Friday, September 21, 2012

Surprised by ballet

Pretty much since the day I knew I wanted to have babies with my adorable husband, I knew that no son of mine would ever play football. Except, I also knew that I don’t make all the decisions for our family (even though I do such an amazing job); also, I might change my mind or make exceptions (pee wee flag football sounds kind of adorable, as long as it is just a phase). But in general, I’m pretty anti-traumatic encephalitis and therefore football. To be fair, any risky sport would be suspect. But football is the most obvious.
 

What I didn’t know until just recently, is how I would feel about ballet. Hannah is suddenly very much into dancing. She loves wearing her tutu and twirling around like Angelina Ballerina. Her friend Lauren is (allegedly) taking a dance class (she also invokes Lauren’s name in some of the most random and obscure of scenarios, so one never knows exactly what Lauren truly does and does not do/wear/say). So I looked into dance classes for Hannah, thinking “cute.” Except, I suddenly found myself thinking, “gross.”
Many ballet classes have strict dress codes: pink, non-shiny tights; black leotards (no panties!); all leather pink ballet shoes; hair in a neat bun (no hair in your face!). They don’t seem to make any exceptions, even for kids who are barely potty trained. It just struck me as, the total opposite of what I’m looking for.
First: At this age, “extracurriculars” should be fun and exploration based. Like Hannah’s gymnastics class. You get some exercise, learn some basic stuff, get familiar with the equipment, and mostly just try new things. Hannah loves watching how she gets better at making a “table top” or doing a somersault. But it is very self-guided and she has never once had her form critiqued. If ballet classes are going to use the same dress code excuse for toddlers (to be able to correct their form), I’m going to throw up in my mouth. Have you seen toddlers do anything with good form? Please. They aren’t supposed to: myelination of the nervous system is a work in progress at that age. And then there is the whole increase in early-onset, over-use injuries in kids these days.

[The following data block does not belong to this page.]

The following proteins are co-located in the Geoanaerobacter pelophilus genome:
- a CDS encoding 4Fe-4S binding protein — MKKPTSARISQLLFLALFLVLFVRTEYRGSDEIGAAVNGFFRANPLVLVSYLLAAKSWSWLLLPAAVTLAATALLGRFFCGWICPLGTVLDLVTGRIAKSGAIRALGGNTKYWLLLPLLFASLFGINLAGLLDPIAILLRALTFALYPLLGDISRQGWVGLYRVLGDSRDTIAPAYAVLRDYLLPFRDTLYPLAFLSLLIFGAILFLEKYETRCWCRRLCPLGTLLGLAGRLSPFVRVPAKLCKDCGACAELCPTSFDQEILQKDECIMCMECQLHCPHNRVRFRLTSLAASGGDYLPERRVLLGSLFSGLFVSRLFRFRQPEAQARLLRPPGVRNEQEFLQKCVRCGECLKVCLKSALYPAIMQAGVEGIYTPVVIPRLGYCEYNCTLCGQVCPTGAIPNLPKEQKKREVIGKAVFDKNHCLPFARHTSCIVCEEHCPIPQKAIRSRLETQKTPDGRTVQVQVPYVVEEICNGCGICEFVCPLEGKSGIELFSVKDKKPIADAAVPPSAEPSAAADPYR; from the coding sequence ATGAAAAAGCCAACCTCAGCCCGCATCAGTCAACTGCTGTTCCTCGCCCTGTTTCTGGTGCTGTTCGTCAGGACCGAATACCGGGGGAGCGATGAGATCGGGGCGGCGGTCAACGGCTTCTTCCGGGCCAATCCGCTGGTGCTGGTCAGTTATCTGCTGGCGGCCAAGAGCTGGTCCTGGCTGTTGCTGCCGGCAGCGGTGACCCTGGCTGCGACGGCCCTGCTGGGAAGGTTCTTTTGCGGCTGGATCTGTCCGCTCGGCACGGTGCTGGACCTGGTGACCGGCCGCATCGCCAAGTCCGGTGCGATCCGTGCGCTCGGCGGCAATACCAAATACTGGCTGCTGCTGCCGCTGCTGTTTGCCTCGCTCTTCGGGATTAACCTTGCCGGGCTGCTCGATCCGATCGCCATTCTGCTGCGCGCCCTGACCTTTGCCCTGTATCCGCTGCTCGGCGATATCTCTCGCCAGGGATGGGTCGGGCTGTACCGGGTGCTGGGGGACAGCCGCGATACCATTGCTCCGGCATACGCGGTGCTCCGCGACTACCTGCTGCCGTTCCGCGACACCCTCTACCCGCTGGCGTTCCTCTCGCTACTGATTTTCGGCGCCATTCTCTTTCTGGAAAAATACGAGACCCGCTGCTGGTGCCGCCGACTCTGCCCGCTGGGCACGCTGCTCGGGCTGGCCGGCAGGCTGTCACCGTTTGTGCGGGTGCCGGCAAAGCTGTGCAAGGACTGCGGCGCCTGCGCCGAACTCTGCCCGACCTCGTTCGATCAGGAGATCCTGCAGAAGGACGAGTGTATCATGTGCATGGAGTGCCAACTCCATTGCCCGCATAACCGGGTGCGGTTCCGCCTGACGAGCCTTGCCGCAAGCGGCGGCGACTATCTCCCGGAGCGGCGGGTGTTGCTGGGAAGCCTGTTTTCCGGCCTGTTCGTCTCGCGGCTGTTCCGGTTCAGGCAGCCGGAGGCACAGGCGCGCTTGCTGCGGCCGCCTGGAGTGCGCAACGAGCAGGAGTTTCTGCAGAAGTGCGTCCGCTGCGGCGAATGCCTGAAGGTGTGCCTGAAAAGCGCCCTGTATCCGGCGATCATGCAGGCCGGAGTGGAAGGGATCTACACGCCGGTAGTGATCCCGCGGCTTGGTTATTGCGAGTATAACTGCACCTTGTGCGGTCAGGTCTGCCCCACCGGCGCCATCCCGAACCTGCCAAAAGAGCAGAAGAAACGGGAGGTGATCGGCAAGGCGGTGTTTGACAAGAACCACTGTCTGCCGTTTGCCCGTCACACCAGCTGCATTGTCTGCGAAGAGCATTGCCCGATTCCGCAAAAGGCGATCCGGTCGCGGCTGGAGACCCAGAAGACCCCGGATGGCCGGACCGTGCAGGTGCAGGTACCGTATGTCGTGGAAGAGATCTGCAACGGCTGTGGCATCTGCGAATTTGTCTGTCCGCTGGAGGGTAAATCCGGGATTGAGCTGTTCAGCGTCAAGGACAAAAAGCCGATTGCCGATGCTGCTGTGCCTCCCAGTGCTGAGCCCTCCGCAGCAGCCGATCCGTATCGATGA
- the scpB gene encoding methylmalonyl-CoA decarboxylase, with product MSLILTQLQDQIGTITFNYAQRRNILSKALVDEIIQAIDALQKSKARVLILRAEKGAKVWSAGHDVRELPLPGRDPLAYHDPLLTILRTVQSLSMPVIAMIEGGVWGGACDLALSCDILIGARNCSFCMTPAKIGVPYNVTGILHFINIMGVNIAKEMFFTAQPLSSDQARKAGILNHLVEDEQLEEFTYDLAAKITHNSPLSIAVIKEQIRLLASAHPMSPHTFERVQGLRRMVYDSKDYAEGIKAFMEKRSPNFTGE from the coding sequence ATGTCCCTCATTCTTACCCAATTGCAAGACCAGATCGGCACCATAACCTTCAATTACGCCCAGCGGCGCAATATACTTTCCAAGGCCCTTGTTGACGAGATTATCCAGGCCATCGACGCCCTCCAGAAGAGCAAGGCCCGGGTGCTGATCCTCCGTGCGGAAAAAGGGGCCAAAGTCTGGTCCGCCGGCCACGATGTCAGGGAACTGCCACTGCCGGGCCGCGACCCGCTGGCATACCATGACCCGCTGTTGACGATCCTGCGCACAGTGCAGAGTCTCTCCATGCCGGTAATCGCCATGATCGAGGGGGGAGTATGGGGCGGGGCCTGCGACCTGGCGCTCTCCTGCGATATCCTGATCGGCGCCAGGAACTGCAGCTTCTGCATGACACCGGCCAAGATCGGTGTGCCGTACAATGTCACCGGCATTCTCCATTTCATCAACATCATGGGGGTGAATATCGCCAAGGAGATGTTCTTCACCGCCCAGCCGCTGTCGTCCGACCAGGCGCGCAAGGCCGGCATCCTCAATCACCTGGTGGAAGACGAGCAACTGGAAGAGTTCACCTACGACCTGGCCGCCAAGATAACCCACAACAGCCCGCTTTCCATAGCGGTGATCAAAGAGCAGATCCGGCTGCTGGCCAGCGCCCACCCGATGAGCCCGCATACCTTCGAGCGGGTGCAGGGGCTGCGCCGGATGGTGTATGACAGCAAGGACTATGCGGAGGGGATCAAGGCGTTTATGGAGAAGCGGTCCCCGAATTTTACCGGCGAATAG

Second: Ballet classes also claim their dress code builds discipline. Hmm. Ok, I get it. Except I just find ballet a little suspect, right off the bat, because of their known association with eating disorders. Because you know what else takes discipline? Anorexia. Am I being unfair? Maybe so. But I’d rather my daughters learn about discipline in a way that is totally unrelated to how they are dressed or how their bodies look.
Third: In a word, recitals. Putting make up on little girls (to coordinate with her halter top and short skirt?) weirds me out. Kids are supposed to be kids. Not sexualized, mini-adults. And some of the dances kids do (I’m getting out of ballet-specific critiques here)? That also makes me uncomfortable. Generally, I would just rather my daughters learn skills that will help them in the future (I'm thinking skills they could use at home, school, a job; preferably, not in a strip club.)
I’m sure I could find a dance studio that fits the bill (relaxed, kid-appropriate, exploration-based). And if Hannah really pushes for dance lessons, I’ll try to find that studio. But if she doesn’t, I’d much rather find opportunities for Hannah that strike me as a little less….gross.
 
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